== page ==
I wrote this article for the Fall 2010 NCAA Champion magazine. I found that the more I talked to female athletes at all levels, many of them really didn’t understand Title IX or the value of women’s athletics. My goal in this article wasn’t to prove that the volleyball team brings in as much money as the men’s ice hockey team, but that the benefit of sport (and women’s sports in particular) is more than the bottom line of a budget sheet.
Do you know what your team’s view of Title IX is? More than likely, they view their athletic selves as the balance for men’s athletics…and I’d say that that should not be the case. Women’s athletics stands alone as important and beneficial without the need to “balance out” athletic departments. Viewing volleyball and softball and field hockey as existing solely to enable men to play their sports and be in compliance with the law is a pretty powerless and pathetic existence.
I read a great article on the Financial Times website titled, “A Good Economist Knows the True Value of the Arts”, which talked about how the arts, hospitals, and sports try to demonstrate their relevance by selling their economic value. I’m sure you’ve heard the schpiel: women’s volleyball is helping the university by bringing families onto campus and they’re buying concessions, the concessions stand is employing workers, and the facility is able to employ more folks for maintenance and crowd control. But the author asserts that those are costs, not benefits, and that the savvy athletic director should (if it all comes down to finances) cut volleyball because the financial benefit does not come close to the financial cost taken on by the college. Here’s a great quotation from that article:
The value of an activity is not what it costs, but the amount by which its benefit exceeds its costs. The economic contribution of sport is in the pleasure participants and spectators derive, and the resulting gains in health and longevity. That value is diminished, not increased, by the resources that need to be diverted from other purposes.
So if finances aren’t the way to sell women’s athletics to our colleagues (who may silently believe that we are there for balance only) or the higher ups who are taking hard looks at the budget…what are our selling points? Where are the places that, like the quotation above says, the benefits of women’s athletics exceed its costs? There are many advantages to sports participation that will stay with its participants for life, here are a few.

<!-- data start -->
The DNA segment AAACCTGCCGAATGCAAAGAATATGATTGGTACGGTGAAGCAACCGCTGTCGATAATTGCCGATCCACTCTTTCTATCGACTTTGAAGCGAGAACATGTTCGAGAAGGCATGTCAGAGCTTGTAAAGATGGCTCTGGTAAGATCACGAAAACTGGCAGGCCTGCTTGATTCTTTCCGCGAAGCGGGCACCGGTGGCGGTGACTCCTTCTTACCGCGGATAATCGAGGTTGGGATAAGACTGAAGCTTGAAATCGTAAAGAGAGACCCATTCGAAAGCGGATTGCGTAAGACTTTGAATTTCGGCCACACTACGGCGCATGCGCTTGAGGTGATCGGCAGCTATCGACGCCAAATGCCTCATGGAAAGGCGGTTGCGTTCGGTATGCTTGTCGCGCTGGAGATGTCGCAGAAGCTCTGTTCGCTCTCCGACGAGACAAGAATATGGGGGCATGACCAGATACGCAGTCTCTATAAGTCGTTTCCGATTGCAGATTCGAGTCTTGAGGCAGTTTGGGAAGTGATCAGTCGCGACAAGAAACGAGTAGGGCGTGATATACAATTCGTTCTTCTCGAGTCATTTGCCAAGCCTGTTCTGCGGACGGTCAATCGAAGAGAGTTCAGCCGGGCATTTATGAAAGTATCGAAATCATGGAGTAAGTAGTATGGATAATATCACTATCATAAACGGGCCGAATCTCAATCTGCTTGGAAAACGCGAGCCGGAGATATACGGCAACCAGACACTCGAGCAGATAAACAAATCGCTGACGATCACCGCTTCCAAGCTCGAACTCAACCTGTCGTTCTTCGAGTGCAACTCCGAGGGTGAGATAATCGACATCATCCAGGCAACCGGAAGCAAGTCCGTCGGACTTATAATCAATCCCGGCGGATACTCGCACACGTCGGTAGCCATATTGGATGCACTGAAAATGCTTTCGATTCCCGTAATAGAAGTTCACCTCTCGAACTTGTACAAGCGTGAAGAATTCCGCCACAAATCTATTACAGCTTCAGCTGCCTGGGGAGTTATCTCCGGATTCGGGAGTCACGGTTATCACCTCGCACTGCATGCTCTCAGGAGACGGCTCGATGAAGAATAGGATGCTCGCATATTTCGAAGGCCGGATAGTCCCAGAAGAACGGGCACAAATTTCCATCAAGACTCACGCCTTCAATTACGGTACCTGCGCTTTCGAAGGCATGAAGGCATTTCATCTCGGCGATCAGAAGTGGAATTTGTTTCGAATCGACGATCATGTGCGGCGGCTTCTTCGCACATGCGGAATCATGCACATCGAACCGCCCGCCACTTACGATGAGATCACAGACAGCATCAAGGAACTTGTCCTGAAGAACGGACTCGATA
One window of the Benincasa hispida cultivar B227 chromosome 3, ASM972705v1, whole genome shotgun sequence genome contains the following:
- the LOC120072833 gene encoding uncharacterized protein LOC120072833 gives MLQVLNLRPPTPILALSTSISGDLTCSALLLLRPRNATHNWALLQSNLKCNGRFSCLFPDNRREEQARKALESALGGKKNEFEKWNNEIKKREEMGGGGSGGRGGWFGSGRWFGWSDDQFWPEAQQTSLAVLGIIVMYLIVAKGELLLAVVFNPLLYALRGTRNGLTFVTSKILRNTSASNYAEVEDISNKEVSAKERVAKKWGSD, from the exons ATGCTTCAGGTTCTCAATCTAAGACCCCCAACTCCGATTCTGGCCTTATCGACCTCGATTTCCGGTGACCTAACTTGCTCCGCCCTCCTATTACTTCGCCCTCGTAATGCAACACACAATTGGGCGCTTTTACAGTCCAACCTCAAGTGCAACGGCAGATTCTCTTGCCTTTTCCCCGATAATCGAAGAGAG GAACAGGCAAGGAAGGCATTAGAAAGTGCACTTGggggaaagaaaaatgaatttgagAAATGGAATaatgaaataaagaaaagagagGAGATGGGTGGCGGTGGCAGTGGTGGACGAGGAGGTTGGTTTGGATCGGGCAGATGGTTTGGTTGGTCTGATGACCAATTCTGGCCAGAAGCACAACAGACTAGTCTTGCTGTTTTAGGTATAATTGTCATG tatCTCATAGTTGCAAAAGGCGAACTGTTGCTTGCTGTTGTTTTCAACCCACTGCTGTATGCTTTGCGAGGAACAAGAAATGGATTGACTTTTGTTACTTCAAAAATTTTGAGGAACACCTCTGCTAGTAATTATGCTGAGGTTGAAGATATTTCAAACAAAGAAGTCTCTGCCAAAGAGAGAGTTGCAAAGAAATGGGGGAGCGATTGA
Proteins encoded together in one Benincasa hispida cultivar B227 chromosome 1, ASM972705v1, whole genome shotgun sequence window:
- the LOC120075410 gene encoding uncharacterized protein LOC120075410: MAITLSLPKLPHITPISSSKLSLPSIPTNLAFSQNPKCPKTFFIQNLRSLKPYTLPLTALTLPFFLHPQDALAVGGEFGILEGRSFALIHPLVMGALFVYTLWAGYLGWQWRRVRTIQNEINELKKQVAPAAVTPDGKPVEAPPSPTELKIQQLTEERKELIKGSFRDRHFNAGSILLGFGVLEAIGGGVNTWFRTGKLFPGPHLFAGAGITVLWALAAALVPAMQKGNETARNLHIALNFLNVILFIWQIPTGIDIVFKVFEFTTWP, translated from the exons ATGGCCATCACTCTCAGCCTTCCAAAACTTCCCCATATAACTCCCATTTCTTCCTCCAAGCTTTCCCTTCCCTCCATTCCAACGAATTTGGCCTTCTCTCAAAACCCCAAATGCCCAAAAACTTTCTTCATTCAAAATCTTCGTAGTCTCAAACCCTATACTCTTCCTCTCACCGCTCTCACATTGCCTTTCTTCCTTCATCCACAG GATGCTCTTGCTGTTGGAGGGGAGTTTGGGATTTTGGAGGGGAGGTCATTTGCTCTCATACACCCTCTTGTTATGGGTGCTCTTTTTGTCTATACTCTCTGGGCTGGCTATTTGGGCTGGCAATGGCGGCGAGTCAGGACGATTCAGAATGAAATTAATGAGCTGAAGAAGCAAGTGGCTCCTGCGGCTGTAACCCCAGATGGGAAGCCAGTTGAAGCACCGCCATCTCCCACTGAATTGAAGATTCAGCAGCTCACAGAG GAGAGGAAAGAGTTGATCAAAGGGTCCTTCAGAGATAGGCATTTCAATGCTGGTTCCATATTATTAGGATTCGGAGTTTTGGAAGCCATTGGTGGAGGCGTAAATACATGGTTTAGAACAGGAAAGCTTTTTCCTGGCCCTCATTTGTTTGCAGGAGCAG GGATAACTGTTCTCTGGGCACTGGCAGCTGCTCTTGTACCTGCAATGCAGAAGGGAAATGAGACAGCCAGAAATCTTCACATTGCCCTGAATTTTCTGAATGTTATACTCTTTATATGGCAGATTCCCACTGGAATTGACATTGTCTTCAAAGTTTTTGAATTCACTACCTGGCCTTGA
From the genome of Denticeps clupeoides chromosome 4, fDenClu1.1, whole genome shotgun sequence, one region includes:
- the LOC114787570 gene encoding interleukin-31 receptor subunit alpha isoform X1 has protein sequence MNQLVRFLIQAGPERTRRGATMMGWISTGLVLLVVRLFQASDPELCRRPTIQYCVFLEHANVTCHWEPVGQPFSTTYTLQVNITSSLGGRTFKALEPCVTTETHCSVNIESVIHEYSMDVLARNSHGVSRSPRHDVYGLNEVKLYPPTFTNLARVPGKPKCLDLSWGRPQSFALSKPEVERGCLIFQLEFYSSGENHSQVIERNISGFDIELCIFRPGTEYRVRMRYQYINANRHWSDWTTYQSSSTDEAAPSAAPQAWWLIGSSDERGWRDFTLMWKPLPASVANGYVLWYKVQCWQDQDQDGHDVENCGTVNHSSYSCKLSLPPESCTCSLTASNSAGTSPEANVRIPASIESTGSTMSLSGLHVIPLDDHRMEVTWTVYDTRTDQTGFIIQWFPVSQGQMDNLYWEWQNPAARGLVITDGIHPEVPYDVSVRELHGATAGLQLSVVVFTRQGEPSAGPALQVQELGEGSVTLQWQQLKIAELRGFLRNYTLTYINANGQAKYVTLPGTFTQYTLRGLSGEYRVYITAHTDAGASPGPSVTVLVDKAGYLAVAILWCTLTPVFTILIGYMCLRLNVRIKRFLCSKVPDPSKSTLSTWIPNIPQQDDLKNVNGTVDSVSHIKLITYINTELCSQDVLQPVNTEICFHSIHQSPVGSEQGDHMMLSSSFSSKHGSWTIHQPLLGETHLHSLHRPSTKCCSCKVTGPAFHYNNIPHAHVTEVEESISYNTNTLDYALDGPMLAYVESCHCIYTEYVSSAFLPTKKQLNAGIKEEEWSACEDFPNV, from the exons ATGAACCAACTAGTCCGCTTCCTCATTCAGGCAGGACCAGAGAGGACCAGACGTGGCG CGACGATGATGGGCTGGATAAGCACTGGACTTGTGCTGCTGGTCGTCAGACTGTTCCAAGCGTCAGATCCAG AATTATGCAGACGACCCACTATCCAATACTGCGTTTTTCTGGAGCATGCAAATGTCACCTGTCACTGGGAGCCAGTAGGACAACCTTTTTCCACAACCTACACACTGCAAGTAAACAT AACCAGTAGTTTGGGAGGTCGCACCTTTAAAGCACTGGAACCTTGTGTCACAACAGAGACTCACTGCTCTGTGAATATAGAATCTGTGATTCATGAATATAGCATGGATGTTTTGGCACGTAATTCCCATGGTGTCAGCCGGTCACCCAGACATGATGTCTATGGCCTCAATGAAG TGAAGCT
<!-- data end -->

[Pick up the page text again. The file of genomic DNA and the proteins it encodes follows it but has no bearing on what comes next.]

Health Young ladies who participate in sports reduce their chance of getting breast cancer by 60% according to Journal of the National Cancer Institute (1994)…at a time where one in eight women have gotten or will be diagnosed with breast cancer, that’s huge! On top of that, it’s been proven that performing weight bearing exercises while young will help fight off osteoporosis later in life.
Mentors Little girls need to see that sports are for them too. They need to see that women can be aggressive and competitive and achievers…that’s where our teams come in! I don’t know about you, but I was never the stereotypical “girly girl”, wearing pink and playing with dolls, so sports participation was always a part of my life. But what if, through watching our athletes play, that stereotype shifted to include having a lacrosse stick or golf club in her hand?
Learning to excel in a team environment Go to any business magazine or read any book designed for managers and you’ll see the word “team” over and over again. The ability to strive within a team construct should be the hallmark of women’s athletics. Our athletes learn leadership, how to win and lose with grace, how to recognize strengths and weakness in themselves and others…and use those to their advantage, and how to perform under pressure. All characteristics that will serve them well after their time on our fields and courts is over.
Let’s all agree to talk to our teams about what they do and why it’s important. To explain that both men’s and women’s athletics can stand on their own respective two feet…both strong and autonomous. By doing this, we will equip them to answer the question: why women’s athletics?
What has your department done in terms of educating your student athlete population? How about education for the coaching staff? Any other ideas?